Background: The C-reactive protein to prealbumin ratio (CPR) and prealbumin to fibrinogen ratio (PFR) are two new inflammatory markers that were reported to have predictive value for the assessment of systemic inflammatory disease. The aim of the present study was to explore the relationship between these two markers and the Disease Activity Score of 28 joints (DAS-28) in rheumatoid arthritis (RA).
Methods: A total of 170 RA patients and 120 healthy individuals were enrolled in this retrospective study. Correlations of CPR and PFR with the disease activity of RA were analyzed. Receiver-operating characteristic (ROC) curves for CPR and PFR were generated to determine the discriminative ability by calculating the areas under the curve (AUC).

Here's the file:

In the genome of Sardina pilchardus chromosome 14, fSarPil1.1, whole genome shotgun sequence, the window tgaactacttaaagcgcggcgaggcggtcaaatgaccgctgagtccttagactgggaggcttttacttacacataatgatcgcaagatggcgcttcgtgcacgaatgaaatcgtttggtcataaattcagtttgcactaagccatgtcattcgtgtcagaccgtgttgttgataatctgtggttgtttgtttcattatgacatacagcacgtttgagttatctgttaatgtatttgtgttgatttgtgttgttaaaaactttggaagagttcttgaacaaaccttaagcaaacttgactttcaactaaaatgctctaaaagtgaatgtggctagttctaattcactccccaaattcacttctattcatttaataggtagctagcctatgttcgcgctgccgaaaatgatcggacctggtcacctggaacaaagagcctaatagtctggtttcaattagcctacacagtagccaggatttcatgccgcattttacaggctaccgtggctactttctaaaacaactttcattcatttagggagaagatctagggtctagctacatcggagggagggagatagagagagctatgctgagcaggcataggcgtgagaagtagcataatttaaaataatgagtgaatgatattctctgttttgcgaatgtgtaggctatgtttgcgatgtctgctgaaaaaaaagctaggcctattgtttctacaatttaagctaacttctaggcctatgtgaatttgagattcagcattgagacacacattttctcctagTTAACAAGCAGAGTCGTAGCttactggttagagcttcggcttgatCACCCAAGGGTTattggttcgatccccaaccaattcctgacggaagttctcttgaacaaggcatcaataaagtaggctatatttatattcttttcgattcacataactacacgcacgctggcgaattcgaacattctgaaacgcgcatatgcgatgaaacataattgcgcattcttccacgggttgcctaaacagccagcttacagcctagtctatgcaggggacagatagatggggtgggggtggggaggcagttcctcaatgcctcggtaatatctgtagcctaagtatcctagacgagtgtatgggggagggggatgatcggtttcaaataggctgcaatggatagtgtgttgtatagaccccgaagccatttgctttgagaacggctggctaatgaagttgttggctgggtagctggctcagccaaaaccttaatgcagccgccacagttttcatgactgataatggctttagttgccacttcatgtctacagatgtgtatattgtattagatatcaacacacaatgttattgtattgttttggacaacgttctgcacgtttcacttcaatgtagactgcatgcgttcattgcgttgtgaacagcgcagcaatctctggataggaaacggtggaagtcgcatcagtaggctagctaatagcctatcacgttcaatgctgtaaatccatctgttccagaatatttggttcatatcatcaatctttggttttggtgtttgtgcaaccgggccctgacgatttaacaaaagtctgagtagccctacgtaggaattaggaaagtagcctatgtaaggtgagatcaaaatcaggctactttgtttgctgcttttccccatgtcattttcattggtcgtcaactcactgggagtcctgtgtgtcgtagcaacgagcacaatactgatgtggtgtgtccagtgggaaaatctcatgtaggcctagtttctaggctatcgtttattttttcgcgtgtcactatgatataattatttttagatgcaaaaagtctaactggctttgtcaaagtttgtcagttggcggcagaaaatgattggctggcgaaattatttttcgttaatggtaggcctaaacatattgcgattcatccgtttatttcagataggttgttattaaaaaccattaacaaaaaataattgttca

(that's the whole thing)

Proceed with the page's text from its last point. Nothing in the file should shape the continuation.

Results: Compared with healthy controls, RA patients showed a significantly lower PFR (p < 0.001) and higher CPR (p < 0.001). CPR was positively correlated with C-reactive protein (CRP), erythrocyte sedimentation rate (ESR), and DAS-28 score (r = 0.957, p < 0.001, r = 0.781, p < 0.001, r = 0.729, p < 0.001, respectively), whereas the PFR was negatively correlated with CRP, ESR, and DAS-28 score (r = -0.817, p < 0.001, r = -0.805, p < 0.001, r = -0.739, p < 0.001, respectively) in RA patients. ROC curve analysis showed that the CPR and PFR had a high level of AUC (AUC = 0.943 and AUC = 0.912, respectively).
Conclusions: The CPR and PFR are two promising novel inflammatory markers for assessing disease activity in RA patients.